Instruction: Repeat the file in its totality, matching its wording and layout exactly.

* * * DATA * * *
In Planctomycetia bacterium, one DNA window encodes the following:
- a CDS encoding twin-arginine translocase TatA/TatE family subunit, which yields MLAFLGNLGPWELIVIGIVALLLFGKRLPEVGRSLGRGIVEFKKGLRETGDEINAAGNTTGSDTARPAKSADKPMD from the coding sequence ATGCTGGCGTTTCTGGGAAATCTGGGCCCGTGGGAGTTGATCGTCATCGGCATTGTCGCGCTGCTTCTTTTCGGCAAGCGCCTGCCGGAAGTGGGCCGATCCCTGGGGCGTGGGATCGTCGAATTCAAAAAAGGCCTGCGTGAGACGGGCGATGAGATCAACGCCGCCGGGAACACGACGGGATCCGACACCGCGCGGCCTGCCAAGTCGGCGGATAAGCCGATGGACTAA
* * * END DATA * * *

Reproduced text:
In Planctomycetia bacterium, one DNA window encodes the following:
- a CDS encoding twin-arginine translocase TatA/TatE family subunit, which yields MLAFLGNLGPWELIVIGIVALLLFGKRLPEVGRSLGRGIVEFKKGLRETGDEINAAGNTTGSDTARPAKSADKPMD from the coding sequence ATGCTGGCGTTTCTGGGAAATCTGGGCCCGTGGGAGTTGATCGTCATCGGCATTGTCGCGCTGCTTCTTTTCGGCAAGCGCCTGCCGGAAGTGGGCCGATCCCTGGGGCGTGGGATCGTCGAATTCAAAAAAGGCCTGCGTGAGACGGGCGATGAGATCAACGCCGCCGGGAACACGACGGGATCCGACACCGCGCGGCCTGCCAAGTCGGCGGATAAGCCGATGGACTAA